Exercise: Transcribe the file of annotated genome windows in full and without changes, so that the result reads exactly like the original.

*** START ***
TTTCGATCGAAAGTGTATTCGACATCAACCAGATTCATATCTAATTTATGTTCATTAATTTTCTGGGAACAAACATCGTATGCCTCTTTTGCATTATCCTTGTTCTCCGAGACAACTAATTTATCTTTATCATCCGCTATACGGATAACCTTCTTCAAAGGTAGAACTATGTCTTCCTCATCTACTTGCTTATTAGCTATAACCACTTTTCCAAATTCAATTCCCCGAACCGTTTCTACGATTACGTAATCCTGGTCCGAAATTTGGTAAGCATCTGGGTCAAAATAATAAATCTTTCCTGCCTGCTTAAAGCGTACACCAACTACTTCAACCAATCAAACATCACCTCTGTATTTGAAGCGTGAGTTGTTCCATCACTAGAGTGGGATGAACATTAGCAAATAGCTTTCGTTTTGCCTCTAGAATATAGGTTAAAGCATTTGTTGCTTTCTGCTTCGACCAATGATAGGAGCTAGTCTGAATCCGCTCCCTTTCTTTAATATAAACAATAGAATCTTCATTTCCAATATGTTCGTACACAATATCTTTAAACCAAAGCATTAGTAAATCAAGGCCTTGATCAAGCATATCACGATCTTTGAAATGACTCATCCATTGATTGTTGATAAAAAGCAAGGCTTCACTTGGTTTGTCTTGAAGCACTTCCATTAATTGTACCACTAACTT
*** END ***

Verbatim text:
TTTCGATCGAAAGTGTATTCGACATCAACCAGATTCATATCTAATTTATGTTCATTAATTTTCTGGGAACAAACATCGTATGCCTCTTTTGCATTATCCTTGTTCTCCGAGACAACTAATTTATCTTTATCATCCGCTATACGGATAACCTTCTTCAAAGGTAGAACTATGTCTTCCTCATCTACTTGCTTATTAGCTATAACCACTTTTCCAAATTCAATTCCCCGAACCGTTTCTACGATTACGTAATCCTGGTCCGAAATTTGGTAAGCATCTGGGTCAAAATAATAAATCTTTCCTGCCTGCTTAAAGCGTACACCAACTACTTCAACCAATCAAACATCACCTCTGTATTTGAAGCGTGAGTTGTTCCATCACTAGAGTGGGATGAACATTAGCAAATAGCTTTCGTTTTGCCTCTAGAATATAGGTTAAAGCATTTGTTGCTTTCTGCTTCGACCAATGATAGGAGCTAGTCTGAATCCGCTCCCTTTCTTTAATATAAACAATAGAATCTTCATTTCCAATATGTTCGTACACAATATCTTTAAACCAAAGCATTAGTAAATCAAGGCCTTGATCAAGCATATCACGATCTTTGAAATGACTCATCCATTGATTGTTGATAAAAAGCAAGGCTTCACTTGGTTTGTCTTGAAGCACTTCCATTAATTGTACCACTAACTT